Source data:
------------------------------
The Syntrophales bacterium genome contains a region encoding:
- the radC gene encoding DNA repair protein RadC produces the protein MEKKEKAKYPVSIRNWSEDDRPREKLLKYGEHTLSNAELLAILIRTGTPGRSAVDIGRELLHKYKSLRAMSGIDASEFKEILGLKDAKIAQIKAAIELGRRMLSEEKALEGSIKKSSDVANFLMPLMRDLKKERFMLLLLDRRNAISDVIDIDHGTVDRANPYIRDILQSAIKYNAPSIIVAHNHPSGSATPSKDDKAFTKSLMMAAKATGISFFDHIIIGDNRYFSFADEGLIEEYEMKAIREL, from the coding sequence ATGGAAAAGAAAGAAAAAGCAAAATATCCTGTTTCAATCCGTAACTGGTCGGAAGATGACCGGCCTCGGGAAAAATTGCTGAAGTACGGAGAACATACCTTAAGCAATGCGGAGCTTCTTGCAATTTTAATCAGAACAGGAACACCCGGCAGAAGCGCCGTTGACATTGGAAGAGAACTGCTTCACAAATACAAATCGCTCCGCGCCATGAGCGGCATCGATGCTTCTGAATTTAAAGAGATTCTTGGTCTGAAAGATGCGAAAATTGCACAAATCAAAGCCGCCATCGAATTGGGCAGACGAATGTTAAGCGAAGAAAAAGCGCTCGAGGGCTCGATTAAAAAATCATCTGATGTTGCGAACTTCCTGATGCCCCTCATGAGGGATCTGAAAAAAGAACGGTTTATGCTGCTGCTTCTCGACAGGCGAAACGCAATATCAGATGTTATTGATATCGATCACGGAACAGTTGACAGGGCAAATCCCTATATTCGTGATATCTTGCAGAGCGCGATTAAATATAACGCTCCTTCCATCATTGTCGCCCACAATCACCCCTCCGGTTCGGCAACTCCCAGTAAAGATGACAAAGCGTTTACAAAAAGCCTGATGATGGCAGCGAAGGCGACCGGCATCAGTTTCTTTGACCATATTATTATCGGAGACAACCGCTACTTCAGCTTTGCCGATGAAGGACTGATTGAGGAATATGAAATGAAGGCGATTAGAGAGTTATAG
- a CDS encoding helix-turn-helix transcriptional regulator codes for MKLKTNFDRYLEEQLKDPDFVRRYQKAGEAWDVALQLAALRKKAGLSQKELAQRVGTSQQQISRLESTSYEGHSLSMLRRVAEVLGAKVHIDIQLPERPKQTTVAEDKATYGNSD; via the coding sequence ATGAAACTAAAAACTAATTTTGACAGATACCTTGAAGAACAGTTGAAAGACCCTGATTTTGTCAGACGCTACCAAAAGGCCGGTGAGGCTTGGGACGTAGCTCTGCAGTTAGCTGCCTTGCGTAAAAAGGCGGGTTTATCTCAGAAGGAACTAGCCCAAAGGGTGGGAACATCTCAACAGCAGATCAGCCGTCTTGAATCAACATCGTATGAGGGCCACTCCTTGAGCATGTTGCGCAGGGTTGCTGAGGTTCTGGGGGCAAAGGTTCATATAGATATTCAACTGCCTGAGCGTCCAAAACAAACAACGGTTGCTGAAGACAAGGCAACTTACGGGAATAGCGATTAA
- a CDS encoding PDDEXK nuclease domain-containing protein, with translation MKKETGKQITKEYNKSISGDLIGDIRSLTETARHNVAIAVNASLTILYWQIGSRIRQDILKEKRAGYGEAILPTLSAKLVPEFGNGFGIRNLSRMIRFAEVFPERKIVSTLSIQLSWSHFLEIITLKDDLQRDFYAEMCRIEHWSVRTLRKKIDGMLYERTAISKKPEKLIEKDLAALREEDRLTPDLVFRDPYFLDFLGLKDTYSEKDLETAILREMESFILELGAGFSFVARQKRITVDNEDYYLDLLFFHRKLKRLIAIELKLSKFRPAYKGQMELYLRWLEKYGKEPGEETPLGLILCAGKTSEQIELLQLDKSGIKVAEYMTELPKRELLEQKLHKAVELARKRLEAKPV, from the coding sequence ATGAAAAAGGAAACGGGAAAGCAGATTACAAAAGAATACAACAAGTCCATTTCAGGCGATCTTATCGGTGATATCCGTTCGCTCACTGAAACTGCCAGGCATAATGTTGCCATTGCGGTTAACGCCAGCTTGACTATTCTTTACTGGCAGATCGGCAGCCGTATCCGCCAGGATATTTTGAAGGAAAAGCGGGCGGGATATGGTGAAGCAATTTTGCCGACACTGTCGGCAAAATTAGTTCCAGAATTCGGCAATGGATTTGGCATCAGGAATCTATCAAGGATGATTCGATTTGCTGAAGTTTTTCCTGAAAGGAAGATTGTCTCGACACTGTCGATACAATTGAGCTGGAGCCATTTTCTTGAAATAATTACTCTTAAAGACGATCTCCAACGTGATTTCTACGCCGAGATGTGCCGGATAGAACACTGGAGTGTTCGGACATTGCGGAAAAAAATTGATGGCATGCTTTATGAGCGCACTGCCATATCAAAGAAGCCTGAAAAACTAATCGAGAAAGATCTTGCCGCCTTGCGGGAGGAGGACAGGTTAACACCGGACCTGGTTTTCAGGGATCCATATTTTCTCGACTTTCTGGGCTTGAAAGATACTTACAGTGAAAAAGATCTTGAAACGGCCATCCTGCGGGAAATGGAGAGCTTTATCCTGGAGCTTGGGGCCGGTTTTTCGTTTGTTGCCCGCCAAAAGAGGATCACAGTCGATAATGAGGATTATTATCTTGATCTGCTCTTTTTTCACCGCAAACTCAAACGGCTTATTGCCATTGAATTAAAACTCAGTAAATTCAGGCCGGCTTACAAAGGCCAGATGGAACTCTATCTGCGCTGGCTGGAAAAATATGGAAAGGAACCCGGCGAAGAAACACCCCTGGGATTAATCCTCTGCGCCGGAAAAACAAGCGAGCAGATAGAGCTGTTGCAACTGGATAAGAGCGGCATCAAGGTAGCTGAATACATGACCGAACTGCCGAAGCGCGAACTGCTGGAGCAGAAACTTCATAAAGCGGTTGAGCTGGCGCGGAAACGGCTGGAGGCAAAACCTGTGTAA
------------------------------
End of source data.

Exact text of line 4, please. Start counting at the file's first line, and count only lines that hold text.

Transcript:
- a CDS encoding PDDEXK nuclease domain-containing protein, with translation MKKETGKQITKEYNKSISGDLIGDIRSLTETARHNVAIAVNASLTILYWQIGSRIRQDILKEKRAGYGEAILPTLSAKLVPEFGNGFGIRNLSRMIRFAEVFPERKIVSTLSIQLSWSHFLEIITLKDDLQRDFYAEMCRIEHWSVRTLRKKIDGMLYERTAISKKPEKLIEKDLAALREEDRLTPDLVFRDPYFLDFLGLKDTYSEKDLETAILREMESFILELGAGFSFVARQKRITVDNEDYYLDLLFFHRKLKRLIAIELKLSKFRPAYKGQMELYLRWLEKYGKEPGEETPLGLILCAGKTSEQIELLQLDKSGIKVAEYMTELPKRELLEQKLHKAVELARKRLEAKPV, from the coding sequence ATGAAAAAGGAAACGGGAAAGCAGATTACAAAAGAATACAACAAGTCCATTTCAGGCGATCTTATCGGTGATATCCGTTCGCTCACTGAAACTGCCAGGCATAATGTTGCCATTGCGGTTAACGCCAGCTTGACTATTCTTTACTGGCAGATCGGCAGCCGTATCCGCCAGGATATTTTGAAGGAAAAGCGGGCGGGATATGGTGAAGCAATTTTGCCGACACTGTCGGCAAAATTAGTTCCAGAATTCGGCAATGGATTTGGCATCAGGAATCTATCAAGGATGATTCGATTTGCTGAAGTTTTTCCTGAAAGGAAGATTGTCTCGACACTGTCGATACAATTGAGCTGGAGCCATTTTCTTGAAATAATTACTCTTAAAGACGATCTCCAACGTGATTTCTACGCCGAGATGTGCCGGATAGAACACTGGAGTGTTCGGACATTGCGGAAAAAAATTGATGGCATGCTTTATGAGCGCACTGCCATATCAAAGAAGCCTGAAAAACTAATCGAGAAAGATCTTGCCGCCTTGCGGGAGGAGGACAGGTTAACACCGGACCTGGTTTTCAGGGATCCATATTTTCTCGACTTTCTGGGCTTGAAAGATACTTACAGTGAAAAAGATCTTGAAACGGCCATCCTGCGGGAAATGGAGAGCTTTATCCTGGAGCTTGGGGCCGGTTTTTCGTTTGTTGCCCGCCAAAAGAGGATCACAGTCGATAATGAGGATTATTATCTTGATCTGCTCTTTTTTCACCGCAAACTCAAACGGCTTATTGCCATTGAATTAAAACTCAGTAAATTCAGGCCGGCTTACAAAGGCCAGATGGAACTCTATCTGCGCTGGCTGGAAAAATATGGAAAGGAACCCGGCGAAGAAACACCCCTGGGATTAATCCTCTGCGCCGGAAAAACAAGCGAGCAGATAGAGCTGTTGCAACTGGATAAGAGCGGCATCAAGGTAGCTGAATACATGACCGAACTGCCGAAGCGCGAACTGCTGGAGCAGAAACTTCATAAAGCGGTTGAGCTGGCGCGGAAACGGCTGGAGGCAAAACCTGTGTAA